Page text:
Saturday, January 7, 2012

Glenoid component lucent lines and loosening, JSES December 2011

Collin et al have provided a ten year follow-up on all polyethylene glenoid components in total shoulder arthroplasty. The authors state "Glenoid component loosening remains the most common reason for failure and revision surgery."

The shoulder arthroplasties in this study were performed by surgeons with a very high level of expertise, Gilles Walch and Pascal Boileau. While the principal purpose was to compare the track record of flat-backed versus concave backed cemented components, no significant differences were found. At 10 year followup, 20% of the glenoid components had possible loosening and 35% had definite loosening. The presence of glenoid loosening was associated with lower shoulder comfort and function by the Constant score. The authors noted that when radiolucent lines were present on the immediate post-operative films, these lucencies tended to progress. Younger patients (<60 years) tended to have a greater rate of progression than older patients. Glenoid components placed in the dominant shoulder had a greater tendency to have progressive lucencies than those in non-dominant shoulders.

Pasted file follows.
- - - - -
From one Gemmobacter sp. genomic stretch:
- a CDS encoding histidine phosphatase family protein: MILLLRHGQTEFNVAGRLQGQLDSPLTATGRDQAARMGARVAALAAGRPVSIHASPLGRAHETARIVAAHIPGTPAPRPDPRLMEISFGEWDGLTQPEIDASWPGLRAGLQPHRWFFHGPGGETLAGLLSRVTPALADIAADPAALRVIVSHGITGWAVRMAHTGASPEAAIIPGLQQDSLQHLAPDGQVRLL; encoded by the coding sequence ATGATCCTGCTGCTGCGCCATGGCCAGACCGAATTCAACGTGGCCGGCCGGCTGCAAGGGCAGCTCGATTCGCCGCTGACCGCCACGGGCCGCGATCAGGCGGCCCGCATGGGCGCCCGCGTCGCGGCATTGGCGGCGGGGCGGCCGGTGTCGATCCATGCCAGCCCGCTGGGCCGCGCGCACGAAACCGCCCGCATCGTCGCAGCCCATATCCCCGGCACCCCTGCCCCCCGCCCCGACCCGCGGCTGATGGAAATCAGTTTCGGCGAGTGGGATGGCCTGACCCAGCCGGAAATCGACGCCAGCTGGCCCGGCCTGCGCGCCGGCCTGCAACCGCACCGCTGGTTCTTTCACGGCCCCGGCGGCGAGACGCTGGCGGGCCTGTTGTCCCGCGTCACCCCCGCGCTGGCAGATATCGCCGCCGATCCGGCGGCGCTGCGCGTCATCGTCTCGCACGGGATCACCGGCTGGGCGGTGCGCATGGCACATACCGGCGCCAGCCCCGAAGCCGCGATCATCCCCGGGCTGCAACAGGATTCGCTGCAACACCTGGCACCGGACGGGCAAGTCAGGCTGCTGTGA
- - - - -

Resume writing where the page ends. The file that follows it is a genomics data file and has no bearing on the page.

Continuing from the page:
This report suggests that active use and surgical technique are major factors determining the longevity of glenoid components. There was no mention of the results of cultures taken at the time of revision. The cases shown in Figures 6 &  7 (reproduced below) would seem suspect for the presence of an organism such as P. acnes.

 Note loss of alignment of metal markers in the glenoid and fragmentation of cement with osteolysis

Note massive osteolysis and fragmentation of cement.

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